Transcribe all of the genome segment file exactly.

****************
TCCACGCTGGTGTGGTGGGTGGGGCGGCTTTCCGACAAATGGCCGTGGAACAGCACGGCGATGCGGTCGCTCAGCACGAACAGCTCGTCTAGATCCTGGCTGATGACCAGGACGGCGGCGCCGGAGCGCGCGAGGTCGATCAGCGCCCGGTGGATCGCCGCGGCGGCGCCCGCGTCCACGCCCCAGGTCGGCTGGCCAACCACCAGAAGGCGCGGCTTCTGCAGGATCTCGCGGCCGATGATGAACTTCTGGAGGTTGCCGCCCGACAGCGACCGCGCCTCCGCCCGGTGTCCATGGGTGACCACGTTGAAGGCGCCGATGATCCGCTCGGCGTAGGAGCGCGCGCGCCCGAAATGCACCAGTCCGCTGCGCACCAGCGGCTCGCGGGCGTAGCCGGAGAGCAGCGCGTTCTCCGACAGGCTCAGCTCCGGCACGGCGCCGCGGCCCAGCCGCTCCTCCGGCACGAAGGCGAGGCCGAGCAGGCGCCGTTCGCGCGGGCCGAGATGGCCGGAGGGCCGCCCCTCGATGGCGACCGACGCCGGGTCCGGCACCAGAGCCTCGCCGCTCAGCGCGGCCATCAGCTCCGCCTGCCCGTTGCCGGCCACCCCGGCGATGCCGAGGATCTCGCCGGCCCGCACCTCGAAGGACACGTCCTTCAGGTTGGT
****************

TCCACGCTGGTGTGGTGGGTGGGGCGGCTTTCCGACAAATGGCCGTGGAACAGCACGGCGATGCGGTCGCTCAGCACGAACAGCTCGTCTAGATCCTGGCTGATGACCAGGACGGCGGCGCCGGAGCGCGCGAGGTCGATCAGCGCCCGGTGGATCGCCGCGGCGGCGCCCGCGTCCACGCCCCAGGTCGGCTGGCCAACCACCAGAAGGCGCGGCTTCTGCAGGATCTCGCGGCCGATGATGAACTTCTGGAGGTTGCCGCCCGACAGCGACCGCGCCTCCGCCCGGTGTCCATGGGTGACCACGTTGAAGGCGCCGATGATCCGCTCGGCGTAGGAGCGCGCGCGCCCGAAATGCACCAGTCCGCTGCGCACCAGCGGCTCGCGGGCGTAGCCGGAGAGCAGCGCGTTCTCCGACAGGCTCAGCTCCGGCACGGCGCCGCGGCCCAGCCGCTCCTCCGGCACGAAGGCGAGGCCGAGCAGGCGCCGTTCGCGCGGGCCGAGATGGCCGGAGGGCCGCCCCTCGATGGCGACCGACGCCGGGTCCGGCACCAGAGCCTCGCCGCTCAGCGCGGCCATCAGCTCCGCCTGCCCGTTGCCGGCCACCCCGGCGATGCCGAGGATCTCGCCGGCCCGCACCTCGAAGGACACGTCCTTCAGGTTGGT